But what if we built a robot that linked information to its sensors and actuators? Would it then have knowledge, because it contains mental states linked to its perception and action?

Strong AI is the idea that a simulation of a human brain can think. Searle thinks strong AI is false - a simulation of a fission reaction doesn't give off any radiation, just as a simulation of thinking doesn't give off any thoughts. To justify this, Searle presents the Chinese room argument, which tries to show that a simulation on a computer can't really have true mental states - a person's mental states have meaning, while symbols on a computer are by nature meaningless. The argument goes like this:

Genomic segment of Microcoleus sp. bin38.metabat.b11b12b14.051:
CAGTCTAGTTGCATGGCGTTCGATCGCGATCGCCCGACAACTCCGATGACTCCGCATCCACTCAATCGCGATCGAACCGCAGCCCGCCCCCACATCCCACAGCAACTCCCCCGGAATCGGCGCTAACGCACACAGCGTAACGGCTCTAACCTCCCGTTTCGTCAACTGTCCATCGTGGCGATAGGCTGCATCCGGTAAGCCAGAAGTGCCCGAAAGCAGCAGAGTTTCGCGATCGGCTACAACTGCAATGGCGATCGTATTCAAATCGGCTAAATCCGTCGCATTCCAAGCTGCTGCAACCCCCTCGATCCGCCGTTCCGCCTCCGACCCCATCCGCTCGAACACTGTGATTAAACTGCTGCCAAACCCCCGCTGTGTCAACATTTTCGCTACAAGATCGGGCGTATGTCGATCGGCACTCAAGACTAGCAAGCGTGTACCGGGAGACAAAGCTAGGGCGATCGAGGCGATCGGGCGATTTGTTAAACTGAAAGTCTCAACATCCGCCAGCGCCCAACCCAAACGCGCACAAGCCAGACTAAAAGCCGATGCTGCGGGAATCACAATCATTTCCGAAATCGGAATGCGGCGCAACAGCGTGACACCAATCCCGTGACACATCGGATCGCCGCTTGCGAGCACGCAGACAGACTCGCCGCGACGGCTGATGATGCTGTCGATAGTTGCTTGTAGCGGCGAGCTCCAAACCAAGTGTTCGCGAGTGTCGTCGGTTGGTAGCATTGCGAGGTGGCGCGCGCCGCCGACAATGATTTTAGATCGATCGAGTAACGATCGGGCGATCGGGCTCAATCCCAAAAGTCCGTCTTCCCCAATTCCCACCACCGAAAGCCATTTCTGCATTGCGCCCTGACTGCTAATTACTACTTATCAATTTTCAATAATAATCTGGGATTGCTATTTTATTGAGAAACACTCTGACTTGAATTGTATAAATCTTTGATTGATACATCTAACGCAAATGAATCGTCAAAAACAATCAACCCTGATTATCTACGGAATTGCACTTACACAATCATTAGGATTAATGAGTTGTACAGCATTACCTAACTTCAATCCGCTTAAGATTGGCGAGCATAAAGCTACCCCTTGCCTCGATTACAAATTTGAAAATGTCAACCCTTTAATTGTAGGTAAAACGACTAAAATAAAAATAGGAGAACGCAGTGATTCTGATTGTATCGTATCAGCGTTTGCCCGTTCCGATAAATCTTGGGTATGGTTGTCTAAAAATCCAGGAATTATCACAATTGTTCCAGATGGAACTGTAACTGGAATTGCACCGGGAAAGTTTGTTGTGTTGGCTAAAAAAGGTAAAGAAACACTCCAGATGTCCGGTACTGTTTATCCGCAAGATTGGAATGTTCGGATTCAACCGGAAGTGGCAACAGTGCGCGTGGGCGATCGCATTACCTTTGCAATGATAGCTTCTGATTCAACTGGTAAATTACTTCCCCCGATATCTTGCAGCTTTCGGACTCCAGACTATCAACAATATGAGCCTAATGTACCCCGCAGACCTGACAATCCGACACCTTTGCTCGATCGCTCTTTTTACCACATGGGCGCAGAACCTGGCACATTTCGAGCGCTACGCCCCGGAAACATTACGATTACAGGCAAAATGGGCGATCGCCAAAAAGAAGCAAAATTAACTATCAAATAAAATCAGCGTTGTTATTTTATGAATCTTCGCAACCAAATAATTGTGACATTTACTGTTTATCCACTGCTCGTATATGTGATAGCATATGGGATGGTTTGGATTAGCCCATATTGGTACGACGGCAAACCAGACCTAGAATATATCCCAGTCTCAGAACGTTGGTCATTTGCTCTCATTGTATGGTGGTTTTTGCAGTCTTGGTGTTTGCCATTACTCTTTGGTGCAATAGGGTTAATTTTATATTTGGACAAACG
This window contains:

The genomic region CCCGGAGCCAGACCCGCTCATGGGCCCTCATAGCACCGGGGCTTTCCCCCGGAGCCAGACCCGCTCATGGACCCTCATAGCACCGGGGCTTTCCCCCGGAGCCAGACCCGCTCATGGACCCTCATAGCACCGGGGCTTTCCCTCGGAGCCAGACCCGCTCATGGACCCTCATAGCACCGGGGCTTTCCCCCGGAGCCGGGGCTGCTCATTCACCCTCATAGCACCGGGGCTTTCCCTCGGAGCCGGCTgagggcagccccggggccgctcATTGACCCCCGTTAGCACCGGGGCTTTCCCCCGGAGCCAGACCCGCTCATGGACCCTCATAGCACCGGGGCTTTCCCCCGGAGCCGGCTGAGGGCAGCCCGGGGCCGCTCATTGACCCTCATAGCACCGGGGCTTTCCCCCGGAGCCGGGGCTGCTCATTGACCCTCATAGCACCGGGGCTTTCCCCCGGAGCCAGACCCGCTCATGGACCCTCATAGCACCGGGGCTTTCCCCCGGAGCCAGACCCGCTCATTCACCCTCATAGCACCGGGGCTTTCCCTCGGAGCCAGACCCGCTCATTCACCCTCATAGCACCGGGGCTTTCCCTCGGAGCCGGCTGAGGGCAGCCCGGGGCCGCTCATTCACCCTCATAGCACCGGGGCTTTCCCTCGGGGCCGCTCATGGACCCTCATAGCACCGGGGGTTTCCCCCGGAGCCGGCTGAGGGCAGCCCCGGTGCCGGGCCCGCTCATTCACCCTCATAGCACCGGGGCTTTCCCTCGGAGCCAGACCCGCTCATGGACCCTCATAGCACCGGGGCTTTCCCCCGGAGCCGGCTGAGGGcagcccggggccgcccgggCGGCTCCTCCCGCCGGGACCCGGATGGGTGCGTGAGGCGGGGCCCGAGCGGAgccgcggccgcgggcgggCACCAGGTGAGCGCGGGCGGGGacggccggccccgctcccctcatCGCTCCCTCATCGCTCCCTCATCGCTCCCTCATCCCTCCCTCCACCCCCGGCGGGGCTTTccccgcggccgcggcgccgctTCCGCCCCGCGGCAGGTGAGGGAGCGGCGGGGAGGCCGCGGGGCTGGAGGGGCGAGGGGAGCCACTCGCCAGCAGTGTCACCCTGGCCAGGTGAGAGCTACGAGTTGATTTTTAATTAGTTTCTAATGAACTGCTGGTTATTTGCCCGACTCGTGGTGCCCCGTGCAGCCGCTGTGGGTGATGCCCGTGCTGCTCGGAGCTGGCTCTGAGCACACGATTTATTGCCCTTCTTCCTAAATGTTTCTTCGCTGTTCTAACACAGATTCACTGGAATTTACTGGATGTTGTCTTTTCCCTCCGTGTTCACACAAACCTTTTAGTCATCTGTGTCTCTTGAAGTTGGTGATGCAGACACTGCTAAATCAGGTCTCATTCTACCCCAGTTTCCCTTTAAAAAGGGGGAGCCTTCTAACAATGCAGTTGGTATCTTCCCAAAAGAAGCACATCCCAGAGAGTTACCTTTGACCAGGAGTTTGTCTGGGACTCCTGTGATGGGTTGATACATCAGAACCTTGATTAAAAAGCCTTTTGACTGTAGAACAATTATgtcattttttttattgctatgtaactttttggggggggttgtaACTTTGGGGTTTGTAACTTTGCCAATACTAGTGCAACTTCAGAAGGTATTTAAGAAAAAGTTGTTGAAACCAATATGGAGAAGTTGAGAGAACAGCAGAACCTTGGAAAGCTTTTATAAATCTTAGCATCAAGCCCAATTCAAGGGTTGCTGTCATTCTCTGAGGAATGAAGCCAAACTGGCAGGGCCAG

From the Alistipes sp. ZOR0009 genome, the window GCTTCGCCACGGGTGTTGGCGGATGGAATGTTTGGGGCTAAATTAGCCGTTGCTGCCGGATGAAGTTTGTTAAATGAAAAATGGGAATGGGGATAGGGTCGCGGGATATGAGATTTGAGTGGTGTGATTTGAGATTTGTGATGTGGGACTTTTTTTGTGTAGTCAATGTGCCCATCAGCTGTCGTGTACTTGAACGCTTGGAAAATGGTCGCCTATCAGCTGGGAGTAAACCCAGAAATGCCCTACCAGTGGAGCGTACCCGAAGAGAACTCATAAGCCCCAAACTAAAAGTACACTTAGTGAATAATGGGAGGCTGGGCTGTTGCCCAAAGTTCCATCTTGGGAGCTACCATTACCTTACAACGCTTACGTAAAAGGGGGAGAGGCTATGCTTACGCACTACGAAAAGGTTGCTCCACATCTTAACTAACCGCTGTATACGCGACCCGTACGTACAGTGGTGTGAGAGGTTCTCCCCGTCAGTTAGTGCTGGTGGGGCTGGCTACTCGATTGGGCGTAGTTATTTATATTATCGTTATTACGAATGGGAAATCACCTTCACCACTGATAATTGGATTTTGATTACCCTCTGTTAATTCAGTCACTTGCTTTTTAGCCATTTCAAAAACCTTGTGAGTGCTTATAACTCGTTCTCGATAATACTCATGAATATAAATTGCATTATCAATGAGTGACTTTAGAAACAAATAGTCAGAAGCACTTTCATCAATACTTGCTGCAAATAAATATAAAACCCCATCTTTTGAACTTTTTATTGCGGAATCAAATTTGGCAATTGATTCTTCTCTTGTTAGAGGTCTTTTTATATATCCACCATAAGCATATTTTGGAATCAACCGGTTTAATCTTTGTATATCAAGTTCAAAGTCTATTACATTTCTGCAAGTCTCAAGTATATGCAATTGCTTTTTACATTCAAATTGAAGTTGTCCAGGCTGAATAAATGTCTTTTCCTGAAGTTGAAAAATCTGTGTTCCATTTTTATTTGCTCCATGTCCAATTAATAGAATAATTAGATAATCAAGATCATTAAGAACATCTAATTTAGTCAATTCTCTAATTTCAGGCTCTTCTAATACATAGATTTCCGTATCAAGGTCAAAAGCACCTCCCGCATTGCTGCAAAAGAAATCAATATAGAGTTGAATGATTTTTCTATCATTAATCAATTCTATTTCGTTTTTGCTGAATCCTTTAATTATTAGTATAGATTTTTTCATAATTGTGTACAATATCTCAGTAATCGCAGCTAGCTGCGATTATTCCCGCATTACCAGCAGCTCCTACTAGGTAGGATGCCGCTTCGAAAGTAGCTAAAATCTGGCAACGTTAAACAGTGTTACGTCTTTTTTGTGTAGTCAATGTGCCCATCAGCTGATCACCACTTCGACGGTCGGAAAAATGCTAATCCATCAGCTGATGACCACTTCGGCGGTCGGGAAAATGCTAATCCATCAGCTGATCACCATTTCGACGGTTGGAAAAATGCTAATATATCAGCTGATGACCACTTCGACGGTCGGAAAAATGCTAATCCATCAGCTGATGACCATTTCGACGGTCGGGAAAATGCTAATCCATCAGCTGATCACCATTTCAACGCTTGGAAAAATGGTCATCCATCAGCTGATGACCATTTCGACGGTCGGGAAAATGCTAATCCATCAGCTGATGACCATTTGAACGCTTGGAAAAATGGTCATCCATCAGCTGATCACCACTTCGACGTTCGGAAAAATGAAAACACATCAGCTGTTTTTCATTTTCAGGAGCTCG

Suppose someone who doesn't know Chinese is locked in a room with a rulebook that lets them correctly answer Chinese questions using blind symbol manipulation. The man does not understand Chinese, yet the room behaves exactly as if it contains someone who does. If the man doesn't understand Chinese, and the rulebook doesn't understand Chinese (because it's a book), then nothing in the room really understands Chinese.
Likewise, a digital computer doing blind symbol manipulation can't understand anything, even if it outwardly appears exactly as though it does.

According to Searle, a mental state requires understanding. So if the robot can't have understanding, then it doesn't really have mental states, and therefore doesn't have knowledge/thoughts either. Searle thinks for some reason that only human mental states are intentional/meaningful, and therefore only humans have knowledge.